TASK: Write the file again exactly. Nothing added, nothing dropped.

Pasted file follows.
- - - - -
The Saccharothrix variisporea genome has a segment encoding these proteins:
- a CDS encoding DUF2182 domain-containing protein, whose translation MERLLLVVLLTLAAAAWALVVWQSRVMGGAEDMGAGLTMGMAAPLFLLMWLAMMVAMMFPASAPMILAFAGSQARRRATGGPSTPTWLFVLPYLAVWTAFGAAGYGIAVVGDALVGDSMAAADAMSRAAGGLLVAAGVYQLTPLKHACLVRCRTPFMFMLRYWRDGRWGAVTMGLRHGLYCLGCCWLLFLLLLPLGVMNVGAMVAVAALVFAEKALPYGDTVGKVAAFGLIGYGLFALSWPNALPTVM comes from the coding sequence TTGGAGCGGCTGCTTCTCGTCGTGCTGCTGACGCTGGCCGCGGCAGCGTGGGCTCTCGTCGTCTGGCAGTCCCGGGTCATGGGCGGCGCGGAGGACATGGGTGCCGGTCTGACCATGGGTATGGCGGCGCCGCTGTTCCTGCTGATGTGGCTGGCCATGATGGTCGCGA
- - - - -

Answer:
The Saccharothrix variisporea genome has a segment encoding these proteins:
- a CDS encoding DUF2182 domain-containing protein, whose translation MERLLLVVLLTLAAAAWALVVWQSRVMGGAEDMGAGLTMGMAAPLFLLMWLAMMVAMMFPASAPMILAFAGSQARRRATGGPSTPTWLFVLPYLAVWTAFGAAGYGIAVVGDALVGDSMAAADAMSRAAGGLLVAAGVYQLTPLKHACLVRCRTPFMFMLRYWRDGRWGAVTMGLRHGLYCLGCCWLLFLLLLPLGVMNVGAMVAVAALVFAEKALPYGDTVGKVAAFGLIGYGLFALSWPNALPTVM comes from the coding sequence TTGGAGCGGCTGCTTCTCGTCGTGCTGCTGACGCTGGCCGCGGCAGCGTGGGCTCTCGTCGTCTGGCAGTCCCGGGTCATGGGCGGCGCGGAGGACATGGGTGCCGGTCTGACCATGGGTATGGCGGCGCCGCTGTTCCTGCTGATGTGGCTGGCCATGATGGTCGCGA